On June 1, the Bank of Canada raised key interest rates by half a percent. Speculators are saying that the BoC could raise those rates past 3%. Why? To help slow the inflation down, which hasn't been seen like this in years. The current inflation rate is at 6.8%, the highest it's been in 30 years.
During the pandemic, the Bank of Canada lowered the key interest rates to make credit affordable and available, especially as workplaces shut down and employment was scarce. Yet, the housing market started to boom, which surprised some people. How could people buy houses for sale when a quarter of the country needed emergency financial support?
The face of the matter was that people in higher-earning jobs were not as impacted by workplace shutdowns, especially in city centres like Toronto, Vancouver, and Montreal. Not only that, but because they shifted their work home, employees soon found a surplus of money that was no longer being spent on commuting, parking, and other expenses one incurs when working in an office environment.
As Canada opened up more, potential buyers found themselves with money to put in a down payment for a home, and buyers came out in droves to move away from city life to a property in the country, especially after feeling shut-in during the long months of the pandemic. That raised prices and created demand, and we began to see high prices on homes for sale in neighbourhoods where we weren't expected to see them.
Once the buyers came to the market, homeowners found themselves in a prime real estate market. They could sell their house and most likely get a tidy profit. Between January and October of 2021, more than 580,000 homes were bought and sold, according to the CPA. As buyers created the demand, more than enough sellers were ready to match that demand.
Will, the Bank of Canada, increasing the interest rates pop the bubble that the housing market finds itself in? Beware of anyone saying one thing or another is a sure thing. However, the re-elected Ford government does have the recommendations of the Ontario Housing Affordability Task Force. One of those recommendations is that Ontario should aim for 1.5 million new homes built in the next ten years. As more housing units are built, one of the stress factors that informs a crash will be alleviated. Not only that, but house prices do have room to fall even more.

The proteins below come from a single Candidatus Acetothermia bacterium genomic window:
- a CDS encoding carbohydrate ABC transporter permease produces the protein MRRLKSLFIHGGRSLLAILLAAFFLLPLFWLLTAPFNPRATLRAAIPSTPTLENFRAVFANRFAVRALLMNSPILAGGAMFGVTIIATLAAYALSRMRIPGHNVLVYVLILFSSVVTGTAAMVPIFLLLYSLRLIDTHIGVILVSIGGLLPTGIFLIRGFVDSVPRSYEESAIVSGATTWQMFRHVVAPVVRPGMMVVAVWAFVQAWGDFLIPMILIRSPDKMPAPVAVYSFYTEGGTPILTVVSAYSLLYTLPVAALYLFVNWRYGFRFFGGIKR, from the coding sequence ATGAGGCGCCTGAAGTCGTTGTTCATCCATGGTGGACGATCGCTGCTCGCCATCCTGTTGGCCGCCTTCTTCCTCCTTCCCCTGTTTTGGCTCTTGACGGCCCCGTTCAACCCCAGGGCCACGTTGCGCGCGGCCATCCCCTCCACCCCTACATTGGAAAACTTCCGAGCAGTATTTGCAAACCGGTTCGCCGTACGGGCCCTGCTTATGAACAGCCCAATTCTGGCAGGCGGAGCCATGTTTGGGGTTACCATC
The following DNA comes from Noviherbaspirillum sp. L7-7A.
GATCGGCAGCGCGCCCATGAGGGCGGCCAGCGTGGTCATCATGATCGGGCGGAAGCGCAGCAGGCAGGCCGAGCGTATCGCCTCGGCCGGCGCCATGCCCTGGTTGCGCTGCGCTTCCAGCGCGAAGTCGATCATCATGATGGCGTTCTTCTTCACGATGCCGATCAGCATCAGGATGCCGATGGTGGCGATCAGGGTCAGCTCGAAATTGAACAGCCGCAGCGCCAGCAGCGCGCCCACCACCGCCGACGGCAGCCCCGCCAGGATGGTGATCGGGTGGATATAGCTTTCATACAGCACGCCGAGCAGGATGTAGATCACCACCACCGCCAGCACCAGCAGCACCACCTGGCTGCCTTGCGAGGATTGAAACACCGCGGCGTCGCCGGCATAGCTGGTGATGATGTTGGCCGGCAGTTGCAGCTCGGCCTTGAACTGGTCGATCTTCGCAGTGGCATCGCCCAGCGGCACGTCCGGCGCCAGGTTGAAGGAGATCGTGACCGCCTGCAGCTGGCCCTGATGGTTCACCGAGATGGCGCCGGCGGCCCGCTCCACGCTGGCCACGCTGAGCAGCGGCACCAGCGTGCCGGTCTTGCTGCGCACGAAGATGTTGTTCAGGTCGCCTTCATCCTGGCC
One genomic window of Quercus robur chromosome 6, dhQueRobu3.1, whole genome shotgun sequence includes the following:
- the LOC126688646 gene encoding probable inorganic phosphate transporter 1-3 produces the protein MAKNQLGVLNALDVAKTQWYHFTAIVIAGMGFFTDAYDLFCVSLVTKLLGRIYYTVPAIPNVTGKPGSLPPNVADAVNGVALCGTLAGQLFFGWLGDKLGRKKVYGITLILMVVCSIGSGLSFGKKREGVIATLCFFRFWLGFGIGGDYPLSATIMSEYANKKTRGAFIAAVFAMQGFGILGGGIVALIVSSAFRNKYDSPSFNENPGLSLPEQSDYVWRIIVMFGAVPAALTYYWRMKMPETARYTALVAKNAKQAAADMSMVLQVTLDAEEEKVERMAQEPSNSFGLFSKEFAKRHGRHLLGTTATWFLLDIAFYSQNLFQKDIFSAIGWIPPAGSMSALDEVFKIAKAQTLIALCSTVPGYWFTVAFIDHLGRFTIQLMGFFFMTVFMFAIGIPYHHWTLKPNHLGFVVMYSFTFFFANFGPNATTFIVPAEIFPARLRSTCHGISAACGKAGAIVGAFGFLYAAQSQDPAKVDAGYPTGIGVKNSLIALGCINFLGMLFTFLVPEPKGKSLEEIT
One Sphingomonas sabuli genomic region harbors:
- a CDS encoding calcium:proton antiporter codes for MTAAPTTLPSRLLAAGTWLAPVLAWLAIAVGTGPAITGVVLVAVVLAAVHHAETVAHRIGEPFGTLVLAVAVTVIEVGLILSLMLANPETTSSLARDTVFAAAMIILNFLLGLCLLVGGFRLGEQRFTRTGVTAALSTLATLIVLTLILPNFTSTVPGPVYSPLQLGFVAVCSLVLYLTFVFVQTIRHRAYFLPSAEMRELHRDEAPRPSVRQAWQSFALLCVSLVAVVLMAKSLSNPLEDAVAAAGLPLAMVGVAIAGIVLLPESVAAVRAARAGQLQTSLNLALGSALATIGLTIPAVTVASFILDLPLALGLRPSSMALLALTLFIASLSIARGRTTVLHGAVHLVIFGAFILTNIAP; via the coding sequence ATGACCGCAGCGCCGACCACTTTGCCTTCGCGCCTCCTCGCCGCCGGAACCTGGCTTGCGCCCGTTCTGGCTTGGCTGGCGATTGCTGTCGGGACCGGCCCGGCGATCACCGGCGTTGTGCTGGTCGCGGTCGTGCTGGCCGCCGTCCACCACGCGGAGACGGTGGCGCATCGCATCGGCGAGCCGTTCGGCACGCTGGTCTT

When the Bank of Canada first raised its rates in March, house prices started to cool down, which was a small rate hike to 0.5%. Now, buyers are getting cold feet. Not only that, but willing buyers are finding themselves with less of a budget than they had before. Buyers should be getting their finances stress-tested, but the stress test is currently sitting at 5.25%, almost half a percentage more than it was. So while buyers may feel like they're being priced out of the current real estate market that seemed so inclusive not too long ago, this will be a good thing at the end of the day.
This increase in the stress test level was made to slow down the rising level of home values. As it slows down, pricing returns to more reasonable levels, which makes it easier than it had been for first-time buyers entering the real estate market.
Some buyers will pause on buying until things level off, while others may find themselves going to credit unions or private lenders to get the budget they desire.
Keeping an eye on the market, its recent history and some forecasts might help buyers feel more comfortable cooling their heels and seeing the outcome of this interest rate hike and if the rumours are true about another one. But, on the other hand, if buyers are in a position to wait things out, they may find that they'll be glad they did in the long run.
Sellers will undoubtedly find more reasons to worry with a higher interest rate. The number of potential buyers will probably drop, and expectations for a profit on the home being sold may have to be managed. Buyers will have their finances stress-tested, and that stress test has also increased recently.
Demand is falling already; home prices fell 6% in April, the second month in a row that prices dropped. However, prices are still up from 2021 by about 7%, and in city centres like Toronto, the prices haven't dropped as significantly.
The fact remains that sellers can't put the same number on their homes that they may have at the end of 2021 or the beginning of 2022, especially if the Bank of Canada does follow through on yet another interest rate hike. Sellers will also find that buyers are going to be the ones to make demands and not sellers.
Buyers who have previously been preapproved may not be in the same position with the new interest rates, which will impact the seller's ability to sell. In addition, sellers may find themselves in a situation where their house is back on the market due to a buyer's disqualification for a mortgage.
There may be some more changes as the Bank of Canada works to bring down inflation, but working with professionals like mortgage brokers will alleviate individual stress as they'll be able to shop around for the best rates.
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